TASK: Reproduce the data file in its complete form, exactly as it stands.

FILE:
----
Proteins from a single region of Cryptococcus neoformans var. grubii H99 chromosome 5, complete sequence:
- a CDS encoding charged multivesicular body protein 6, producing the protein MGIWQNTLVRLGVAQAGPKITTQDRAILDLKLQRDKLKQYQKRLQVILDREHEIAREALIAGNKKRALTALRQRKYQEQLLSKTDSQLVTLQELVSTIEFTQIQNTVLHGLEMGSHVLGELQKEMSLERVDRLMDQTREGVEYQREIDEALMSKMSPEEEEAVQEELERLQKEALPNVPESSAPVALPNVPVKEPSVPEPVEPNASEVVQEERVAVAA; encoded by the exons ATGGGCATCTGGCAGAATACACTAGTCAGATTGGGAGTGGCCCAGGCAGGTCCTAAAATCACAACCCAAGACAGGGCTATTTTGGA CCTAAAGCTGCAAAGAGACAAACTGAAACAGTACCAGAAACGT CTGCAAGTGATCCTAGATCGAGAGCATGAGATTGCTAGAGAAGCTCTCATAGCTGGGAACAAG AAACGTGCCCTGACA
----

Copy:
Proteins from a single region of Cryptococcus neoformans var. grubii H99 chromosome 5, complete sequence:
- a CDS encoding charged multivesicular body protein 6, producing the protein MGIWQNTLVRLGVAQAGPKITTQDRAILDLKLQRDKLKQYQKRLQVILDREHEIAREALIAGNKKRALTALRQRKYQEQLLSKTDSQLVTLQELVSTIEFTQIQNTVLHGLEMGSHVLGELQKEMSLERVDRLMDQTREGVEYQREIDEALMSKMSPEEEEAVQEELERLQKEALPNVPESSAPVALPNVPVKEPSVPEPVEPNASEVVQEERVAVAA; encoded by the exons ATGGGCATCTGGCAGAATACACTAGTCAGATTGGGAGTGGCCCAGGCAGGTCCTAAAATCACAACCCAAGACAGGGCTATTTTGGA CCTAAAGCTGCAAAGAGACAAACTGAAACAGTACCAGAAACGT CTGCAAGTGATCCTAGATCGAGAGCATGAGATTGCTAGAGAAGCTCTCATAGCTGGGAACAAG AAACGTGCCCTGACA